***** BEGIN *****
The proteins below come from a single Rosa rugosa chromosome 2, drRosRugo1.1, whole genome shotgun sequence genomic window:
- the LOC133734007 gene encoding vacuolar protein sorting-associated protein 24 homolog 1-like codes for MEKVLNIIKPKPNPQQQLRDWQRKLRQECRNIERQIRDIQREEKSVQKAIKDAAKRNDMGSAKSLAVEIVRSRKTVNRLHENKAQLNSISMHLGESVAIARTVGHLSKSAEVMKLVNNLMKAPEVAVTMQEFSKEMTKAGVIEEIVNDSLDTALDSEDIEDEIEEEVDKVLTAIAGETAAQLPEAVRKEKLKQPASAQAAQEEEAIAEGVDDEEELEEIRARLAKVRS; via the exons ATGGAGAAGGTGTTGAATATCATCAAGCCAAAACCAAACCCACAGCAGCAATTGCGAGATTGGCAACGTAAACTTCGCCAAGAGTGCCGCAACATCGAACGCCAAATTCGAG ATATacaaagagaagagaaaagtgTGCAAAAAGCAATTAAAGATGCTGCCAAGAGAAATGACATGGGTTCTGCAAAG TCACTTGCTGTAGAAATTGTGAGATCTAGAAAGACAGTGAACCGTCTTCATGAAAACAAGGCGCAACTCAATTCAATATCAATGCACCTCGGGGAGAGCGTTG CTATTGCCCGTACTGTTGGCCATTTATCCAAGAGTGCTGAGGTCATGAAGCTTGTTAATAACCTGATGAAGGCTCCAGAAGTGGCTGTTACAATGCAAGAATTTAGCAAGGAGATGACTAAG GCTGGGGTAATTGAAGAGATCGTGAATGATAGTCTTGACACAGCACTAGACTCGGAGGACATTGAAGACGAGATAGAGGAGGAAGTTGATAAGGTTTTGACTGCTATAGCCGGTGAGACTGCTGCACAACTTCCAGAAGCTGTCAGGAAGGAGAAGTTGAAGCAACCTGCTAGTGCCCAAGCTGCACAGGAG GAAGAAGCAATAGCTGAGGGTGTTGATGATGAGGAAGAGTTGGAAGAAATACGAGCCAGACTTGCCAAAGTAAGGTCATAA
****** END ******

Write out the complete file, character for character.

The proteins below come from a single Rosa rugosa chromosome 2, drRosRugo1.1, whole genome shotgun sequence genomic window:
- the LOC133734007 gene encoding vacuolar protein sorting-associated protein 24 homolog 1-like codes for MEKVLNIIKPKPNPQQQLRDWQRKLRQECRNIERQIRDIQREEKSVQKAIKDAAKRNDMGSAKSLAVEIVRSRKTVNRLHENKAQLNSISMHLGESVAIARTVGHLSKSAEVMKLVNNLMKAPEVAVTMQEFSKEMTKAGVIEEIVNDSLDTALDSEDIEDEIEEEVDKVLTAIAGETAAQLPEAVRKEKLKQPASAQAAQEEEAIAEGVDDEEELEEIRARLAKVRS; via the exons ATGGAGAAGGTGTTGAATATCATCAAGCCAAAACCAAACCCACAGCAGCAATTGCGAGATTGGCAACGTAAACTTCGCCAAGAGTGCCGCAACATCGAACGCCAAATTCGAG ATATacaaagagaagagaaaagtgTGCAAAAAGCAATTAAAGATGCTGCCAAGAGAAATGACATGGGTTCTGCAAAG TCACTTGCTGTAGAAATTGTGAGATCTAGAAAGACAGTGAACCGTCTTCATGAAAACAAGGCGCAACTCAATTCAATATCAATGCACCTCGGGGAGAGCGTTG CTATTGCCCGTACTGTTGGCCATTTATCCAAGAGTGCTGAGGTCATGAAGCTTGTTAATAACCTGATGAAGGCTCCAGAAGTGGCTGTTACAATGCAAGAATTTAGCAAGGAGATGACTAAG GCTGGGGTAATTGAAGAGATCGTGAATGATAGTCTTGACACAGCACTAGACTCGGAGGACATTGAAGACGAGATAGAGGAGGAAGTTGATAAGGTTTTGACTGCTATAGCCGGTGAGACTGCTGCACAACTTCCAGAAGCTGTCAGGAAGGAGAAGTTGAAGCAACCTGCTAGTGCCCAAGCTGCACAGGAG GAAGAAGCAATAGCTGAGGGTGTTGATGATGAGGAAGAGTTGGAAGAAATACGAGCCAGACTTGCCAAAGTAAGGTCATAA